A spokesman for the U.S. Attorney’s Office declined comment on its subpoenas.
Mohawk reported it generated nearly $10 billion in revenue last year. The company employed nearly 42,000 people in 2019, about half of them in the United States. It is the biggest player in a broader flooring industry that has long been a major employer and financial engine in north Georgia.
Yet years before the coronavirus pandemic sent shudders through the industry, Mohawk was faltering.
There was a boom in the overall market for luxury vinyl tile, which is made to look like hardwood or some other kinds of conventional flooring. Mohawk didn’t have strong footing, so it bought a Belgian manufacturer that made luxury vinyl tile and had a plant in north Georgia.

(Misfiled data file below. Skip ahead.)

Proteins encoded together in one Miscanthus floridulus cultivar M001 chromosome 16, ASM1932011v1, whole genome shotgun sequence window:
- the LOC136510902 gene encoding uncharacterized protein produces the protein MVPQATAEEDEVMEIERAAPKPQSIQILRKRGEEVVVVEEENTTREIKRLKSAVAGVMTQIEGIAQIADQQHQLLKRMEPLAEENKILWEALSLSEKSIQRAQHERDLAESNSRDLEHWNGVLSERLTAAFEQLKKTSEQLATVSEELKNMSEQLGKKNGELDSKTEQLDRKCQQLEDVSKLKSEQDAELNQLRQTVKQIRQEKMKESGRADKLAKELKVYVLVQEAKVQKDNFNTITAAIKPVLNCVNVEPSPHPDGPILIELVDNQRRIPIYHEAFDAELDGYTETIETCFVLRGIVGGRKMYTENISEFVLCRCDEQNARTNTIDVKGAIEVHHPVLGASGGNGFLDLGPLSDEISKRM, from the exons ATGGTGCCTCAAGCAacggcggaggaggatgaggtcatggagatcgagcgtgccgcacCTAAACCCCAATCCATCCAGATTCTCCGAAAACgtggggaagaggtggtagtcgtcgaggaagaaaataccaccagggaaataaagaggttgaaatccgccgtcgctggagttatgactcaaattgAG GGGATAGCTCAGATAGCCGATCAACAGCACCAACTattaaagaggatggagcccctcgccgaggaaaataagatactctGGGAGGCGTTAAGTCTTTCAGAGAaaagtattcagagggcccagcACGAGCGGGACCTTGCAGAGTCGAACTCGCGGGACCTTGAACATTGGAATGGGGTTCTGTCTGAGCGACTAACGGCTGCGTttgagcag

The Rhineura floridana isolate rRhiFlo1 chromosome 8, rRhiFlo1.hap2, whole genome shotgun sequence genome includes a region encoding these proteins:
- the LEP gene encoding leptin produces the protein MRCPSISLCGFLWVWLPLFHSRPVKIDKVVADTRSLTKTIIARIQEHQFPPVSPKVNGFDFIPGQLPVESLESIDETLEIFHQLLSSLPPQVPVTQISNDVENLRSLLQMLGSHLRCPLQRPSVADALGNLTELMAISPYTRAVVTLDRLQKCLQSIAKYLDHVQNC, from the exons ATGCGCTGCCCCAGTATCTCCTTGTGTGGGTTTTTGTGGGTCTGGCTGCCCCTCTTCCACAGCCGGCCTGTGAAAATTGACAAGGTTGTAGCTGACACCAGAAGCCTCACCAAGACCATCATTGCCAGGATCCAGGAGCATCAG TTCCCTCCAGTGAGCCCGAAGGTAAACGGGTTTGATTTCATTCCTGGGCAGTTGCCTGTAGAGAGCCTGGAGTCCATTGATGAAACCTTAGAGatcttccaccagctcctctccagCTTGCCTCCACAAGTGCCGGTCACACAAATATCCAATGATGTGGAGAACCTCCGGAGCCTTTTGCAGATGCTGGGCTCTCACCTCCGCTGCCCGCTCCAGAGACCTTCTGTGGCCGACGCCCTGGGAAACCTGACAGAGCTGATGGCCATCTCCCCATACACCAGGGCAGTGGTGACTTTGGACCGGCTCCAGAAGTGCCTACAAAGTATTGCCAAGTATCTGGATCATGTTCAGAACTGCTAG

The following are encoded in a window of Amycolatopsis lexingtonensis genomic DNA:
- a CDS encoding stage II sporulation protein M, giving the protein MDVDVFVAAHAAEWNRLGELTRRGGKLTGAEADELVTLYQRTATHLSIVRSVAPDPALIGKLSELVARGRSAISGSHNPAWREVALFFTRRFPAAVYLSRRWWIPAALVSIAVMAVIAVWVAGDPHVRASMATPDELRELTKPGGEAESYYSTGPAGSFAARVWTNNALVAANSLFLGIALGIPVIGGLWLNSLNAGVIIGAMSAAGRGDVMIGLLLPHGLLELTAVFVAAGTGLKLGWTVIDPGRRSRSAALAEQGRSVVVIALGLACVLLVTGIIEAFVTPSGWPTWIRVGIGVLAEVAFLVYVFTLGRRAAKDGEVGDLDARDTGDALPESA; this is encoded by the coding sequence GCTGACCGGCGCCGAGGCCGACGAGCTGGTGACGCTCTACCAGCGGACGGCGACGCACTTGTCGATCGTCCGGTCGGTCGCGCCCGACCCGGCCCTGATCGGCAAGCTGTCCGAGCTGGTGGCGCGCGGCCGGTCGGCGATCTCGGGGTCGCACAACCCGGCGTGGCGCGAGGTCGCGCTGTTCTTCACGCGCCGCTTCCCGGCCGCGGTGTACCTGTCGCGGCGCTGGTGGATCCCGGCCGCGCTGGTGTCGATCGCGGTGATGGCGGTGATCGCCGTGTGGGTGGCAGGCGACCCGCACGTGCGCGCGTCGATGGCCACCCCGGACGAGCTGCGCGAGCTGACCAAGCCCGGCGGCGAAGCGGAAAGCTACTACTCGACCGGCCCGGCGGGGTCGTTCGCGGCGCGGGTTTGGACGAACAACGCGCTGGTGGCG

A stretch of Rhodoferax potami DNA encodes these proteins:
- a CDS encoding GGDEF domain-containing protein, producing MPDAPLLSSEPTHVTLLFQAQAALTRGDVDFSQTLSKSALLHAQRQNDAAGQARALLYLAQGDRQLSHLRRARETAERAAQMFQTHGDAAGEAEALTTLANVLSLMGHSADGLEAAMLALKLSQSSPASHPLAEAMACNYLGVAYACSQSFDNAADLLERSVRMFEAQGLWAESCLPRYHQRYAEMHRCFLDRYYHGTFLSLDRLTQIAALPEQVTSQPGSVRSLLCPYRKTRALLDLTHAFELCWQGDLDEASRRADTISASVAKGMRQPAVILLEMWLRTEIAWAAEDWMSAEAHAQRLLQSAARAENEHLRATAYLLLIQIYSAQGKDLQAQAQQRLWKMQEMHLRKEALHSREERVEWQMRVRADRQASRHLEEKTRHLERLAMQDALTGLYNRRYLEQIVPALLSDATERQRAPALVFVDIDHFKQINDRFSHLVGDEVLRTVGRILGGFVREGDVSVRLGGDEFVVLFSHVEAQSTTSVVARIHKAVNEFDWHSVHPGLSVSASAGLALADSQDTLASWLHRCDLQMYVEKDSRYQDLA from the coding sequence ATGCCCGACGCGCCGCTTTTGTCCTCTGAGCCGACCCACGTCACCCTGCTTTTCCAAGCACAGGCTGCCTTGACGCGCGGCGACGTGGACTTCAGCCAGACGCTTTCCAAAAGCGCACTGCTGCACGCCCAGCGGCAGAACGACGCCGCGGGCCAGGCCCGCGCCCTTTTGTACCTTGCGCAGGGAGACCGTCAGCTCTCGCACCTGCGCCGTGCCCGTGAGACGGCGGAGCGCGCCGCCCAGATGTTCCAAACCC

Mohawk trumpeted steep financial gains and brisk sales. But, according to the later lawsuit, the company was inflating results even as a huge chunk of the vinyl coming out of the company’s operations was defective. The suit claims senior executives were given reports showing the results of the roller coaster of deliveries near the end of financial quarters followed by returns the next financial period.
Competitors were gaining on Mohawk in the new segment even as the company’s more conventional flooring sales slowed, according to the suit. It accused the company of issuing false and misleading financial statements to investors from early 2017 into last year.